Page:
‘Don’t be afraid to say no’
ALISTAIR MACROW Macrow is senior vice-president, chief marketing officer, at Mcdonald’s UK. He has responsibility for the brand in the UK, Ireland, Norway, Denmark, Sweden and Finland, and oversees the UK division’s business strategy and insight function.
Don’t get bored of things before your customers. Brands should be modern and progressive, but the speed at which they move must be determined by customers. Avoid being too distracted by the next big thing. Understand it and work out the relevance it has to your business and the people you serve. But it’s the “customer thing” that matters. Be customer-committed, not customer-obsessed. Knowing your customer inside out is no bad thing, but it is pointless if you don’t act on what you learn. What matters is facing up to customer reality, dealing with the fact that it might not be what you want and taking action based on that reality. Get to the truth. Being committed to the customer means we have to get to the truth. It’s our responsibility as leaders to have a hypothesis for every important issue in our business. Use every piece of information to test that hypothesis and be prepared to refine it and test it again. Never stop asking why. Ask it often enough and you’ll have the best plans, based on the most meaningful insight, and you’ll execute them in the most motivating way. If we stop asking why when we hear what we want, we might fool ourselves but we won’t fool our customers. Ask why before asking what.
Advertising doesn’t create brands, experiences do.
Great marketing and communications polish a brand, shine a light on all that’s good about it and have the ability to shift perceptions. But they can’t create a brand when you’re providing a service to your customers. The brand that customers remember is the one they experience when they walk into your store, meet your people and pick up your product. Listen to your first reaction. Believing in yourself is bravery, not arrogance. Listen to your first reaction. By all means analyse it and consider multiple inputs, but make sure you really consider it carefully as it is nearly always right. Don’t be afraid to say no when you know something is wrong. You’ll regret it if you let it go. Allow the people you work with to be brilliant. The greatest success comes when you allow the people you work with to be brilliant. The rule applies to your team, your agency partners and your peers. Describe the destination with clarity but provide people with a sense of direction, not turn-by-turn route guidance. Encourage them to make their own decisions but trust them when they take a different route to the one you would have chosen. Make yourself uncomfortable by stretching the amount of responsibility you give your talented people. The more opportunity you give them, the more you are likely to get back.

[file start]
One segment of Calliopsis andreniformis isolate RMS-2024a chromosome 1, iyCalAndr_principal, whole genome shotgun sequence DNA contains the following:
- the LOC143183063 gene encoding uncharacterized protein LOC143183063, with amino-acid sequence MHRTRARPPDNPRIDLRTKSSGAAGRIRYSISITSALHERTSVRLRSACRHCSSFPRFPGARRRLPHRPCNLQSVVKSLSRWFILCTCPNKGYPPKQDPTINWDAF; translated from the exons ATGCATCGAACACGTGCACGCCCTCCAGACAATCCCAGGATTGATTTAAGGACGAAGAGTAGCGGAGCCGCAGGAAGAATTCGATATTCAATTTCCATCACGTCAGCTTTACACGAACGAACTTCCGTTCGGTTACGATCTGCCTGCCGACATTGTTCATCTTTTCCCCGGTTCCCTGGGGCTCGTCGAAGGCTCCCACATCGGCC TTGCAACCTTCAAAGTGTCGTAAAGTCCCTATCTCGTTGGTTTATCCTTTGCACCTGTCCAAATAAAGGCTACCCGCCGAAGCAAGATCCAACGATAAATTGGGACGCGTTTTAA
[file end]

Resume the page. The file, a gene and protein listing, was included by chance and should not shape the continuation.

Make the most of what you’ve got. With all the ingredients in place, the important thing is to make what you’ve got count. It starts with the people you have around you. Concentrate on strengths and how to maximise them. It is so much more powerful releasing people to do the things they excel at than spending energy to minimise weaknesses. Make sure every pound you spend and every bit of energy you expend makes a difference by ensuring that every piece of marketing activity adds value to both the brand and the business.
Don’t leave a gap between thought, word and behaviour. Always show up as yourself. Be honest and authentic. Do what you believe is right, treat people the way they deserve to be treated, say what needs to be said, trust your instincts. It doesn’t always make me popular but it displays integrity, promotes trust and helps me sleep at night! Remember, there’s nothing wrong with being different – those differences make you who you are and might just be what set you apart.